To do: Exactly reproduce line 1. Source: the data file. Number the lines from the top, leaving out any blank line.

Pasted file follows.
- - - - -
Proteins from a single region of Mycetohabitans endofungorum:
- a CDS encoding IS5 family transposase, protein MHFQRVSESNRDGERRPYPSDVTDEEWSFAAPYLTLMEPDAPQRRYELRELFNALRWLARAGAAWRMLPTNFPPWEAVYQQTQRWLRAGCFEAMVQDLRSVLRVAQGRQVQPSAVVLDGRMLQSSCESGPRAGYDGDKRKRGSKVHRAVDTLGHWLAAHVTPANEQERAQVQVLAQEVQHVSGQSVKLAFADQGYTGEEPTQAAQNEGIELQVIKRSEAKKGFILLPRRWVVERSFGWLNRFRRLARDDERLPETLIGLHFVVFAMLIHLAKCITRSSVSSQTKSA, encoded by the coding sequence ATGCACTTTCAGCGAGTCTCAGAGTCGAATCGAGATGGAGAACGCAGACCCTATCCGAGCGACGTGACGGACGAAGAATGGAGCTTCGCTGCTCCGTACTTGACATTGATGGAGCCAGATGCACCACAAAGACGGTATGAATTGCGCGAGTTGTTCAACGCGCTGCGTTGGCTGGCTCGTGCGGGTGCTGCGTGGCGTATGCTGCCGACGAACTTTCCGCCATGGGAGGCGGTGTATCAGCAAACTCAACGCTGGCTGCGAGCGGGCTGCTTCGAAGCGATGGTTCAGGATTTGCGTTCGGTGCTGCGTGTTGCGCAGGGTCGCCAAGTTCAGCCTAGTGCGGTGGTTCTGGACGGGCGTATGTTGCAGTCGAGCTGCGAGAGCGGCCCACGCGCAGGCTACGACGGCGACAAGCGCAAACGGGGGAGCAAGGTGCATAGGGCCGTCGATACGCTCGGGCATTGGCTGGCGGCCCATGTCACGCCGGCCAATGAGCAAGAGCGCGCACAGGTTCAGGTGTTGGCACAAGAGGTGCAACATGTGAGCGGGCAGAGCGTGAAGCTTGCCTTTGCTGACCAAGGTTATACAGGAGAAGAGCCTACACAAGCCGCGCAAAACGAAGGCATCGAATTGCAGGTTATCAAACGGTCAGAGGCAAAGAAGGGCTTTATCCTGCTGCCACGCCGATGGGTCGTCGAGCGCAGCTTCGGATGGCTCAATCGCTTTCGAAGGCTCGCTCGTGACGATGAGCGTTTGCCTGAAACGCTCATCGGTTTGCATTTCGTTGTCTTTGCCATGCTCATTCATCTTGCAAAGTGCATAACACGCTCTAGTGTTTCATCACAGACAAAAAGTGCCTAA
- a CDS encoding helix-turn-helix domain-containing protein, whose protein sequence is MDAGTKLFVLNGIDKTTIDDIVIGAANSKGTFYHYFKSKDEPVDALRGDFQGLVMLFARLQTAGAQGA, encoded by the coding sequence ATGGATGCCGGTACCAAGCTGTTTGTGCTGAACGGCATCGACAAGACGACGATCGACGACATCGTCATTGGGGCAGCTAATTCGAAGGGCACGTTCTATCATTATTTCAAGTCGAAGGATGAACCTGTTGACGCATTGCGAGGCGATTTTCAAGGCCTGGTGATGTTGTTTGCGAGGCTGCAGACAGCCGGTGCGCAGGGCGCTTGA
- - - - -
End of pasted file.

Proteins from a single region of Mycetohabitans endofungorum: